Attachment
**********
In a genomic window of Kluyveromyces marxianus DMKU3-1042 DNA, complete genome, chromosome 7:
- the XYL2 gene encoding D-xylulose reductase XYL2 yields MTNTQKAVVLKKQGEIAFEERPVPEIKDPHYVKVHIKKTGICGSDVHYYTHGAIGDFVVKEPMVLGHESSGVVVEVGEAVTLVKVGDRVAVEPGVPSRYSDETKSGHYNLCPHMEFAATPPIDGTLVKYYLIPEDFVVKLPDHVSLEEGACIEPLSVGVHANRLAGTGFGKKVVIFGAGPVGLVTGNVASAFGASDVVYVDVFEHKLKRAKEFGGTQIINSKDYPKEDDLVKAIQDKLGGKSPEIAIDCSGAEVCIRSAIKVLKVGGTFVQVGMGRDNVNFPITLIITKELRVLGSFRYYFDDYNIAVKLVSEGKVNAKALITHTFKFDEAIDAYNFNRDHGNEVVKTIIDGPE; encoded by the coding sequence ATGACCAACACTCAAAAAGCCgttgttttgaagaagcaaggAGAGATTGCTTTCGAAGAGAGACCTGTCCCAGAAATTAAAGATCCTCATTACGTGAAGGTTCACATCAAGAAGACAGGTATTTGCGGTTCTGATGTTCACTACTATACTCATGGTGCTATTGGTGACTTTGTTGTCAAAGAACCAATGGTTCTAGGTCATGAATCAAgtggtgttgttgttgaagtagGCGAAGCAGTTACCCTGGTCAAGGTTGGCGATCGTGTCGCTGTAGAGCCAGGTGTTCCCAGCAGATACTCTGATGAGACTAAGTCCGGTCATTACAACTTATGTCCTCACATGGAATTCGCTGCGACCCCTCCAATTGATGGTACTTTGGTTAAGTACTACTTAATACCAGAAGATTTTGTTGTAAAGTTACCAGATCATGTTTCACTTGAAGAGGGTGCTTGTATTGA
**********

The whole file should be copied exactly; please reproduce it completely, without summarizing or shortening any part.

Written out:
In a genomic window of Kluyveromyces marxianus DMKU3-1042 DNA, complete genome, chromosome 7:
- the XYL2 gene encoding D-xylulose reductase XYL2 yields MTNTQKAVVLKKQGEIAFEERPVPEIKDPHYVKVHIKKTGICGSDVHYYTHGAIGDFVVKEPMVLGHESSGVVVEVGEAVTLVKVGDRVAVEPGVPSRYSDETKSGHYNLCPHMEFAATPPIDGTLVKYYLIPEDFVVKLPDHVSLEEGACIEPLSVGVHANRLAGTGFGKKVVIFGAGPVGLVTGNVASAFGASDVVYVDVFEHKLKRAKEFGGTQIINSKDYPKEDDLVKAIQDKLGGKSPEIAIDCSGAEVCIRSAIKVLKVGGTFVQVGMGRDNVNFPITLIITKELRVLGSFRYYFDDYNIAVKLVSEGKVNAKALITHTFKFDEAIDAYNFNRDHGNEVVKTIIDGPE; encoded by the coding sequence ATGACCAACACTCAAAAAGCCgttgttttgaagaagcaaggAGAGATTGCTTTCGAAGAGAGACCTGTCCCAGAAATTAAAGATCCTCATTACGTGAAGGTTCACATCAAGAAGACAGGTATTTGCGGTTCTGATGTTCACTACTATACTCATGGTGCTATTGGTGACTTTGTTGTCAAAGAACCAATGGTTCTAGGTCATGAATCAAgtggtgttgttgttgaagtagGCGAAGCAGTTACCCTGGTCAAGGTTGGCGATCGTGTCGCTGTAGAGCCAGGTGTTCCCAGCAGATACTCTGATGAGACTAAGTCCGGTCATTACAACTTATGTCCTCACATGGAATTCGCTGCGACCCCTCCAATTGATGGTACTTTGGTTAAGTACTACTTAATACCAGAAGATTTTGTTGTAAAGTTACCAGATCATGTTTCACTTGAAGAGGGTGCTTGTATTGA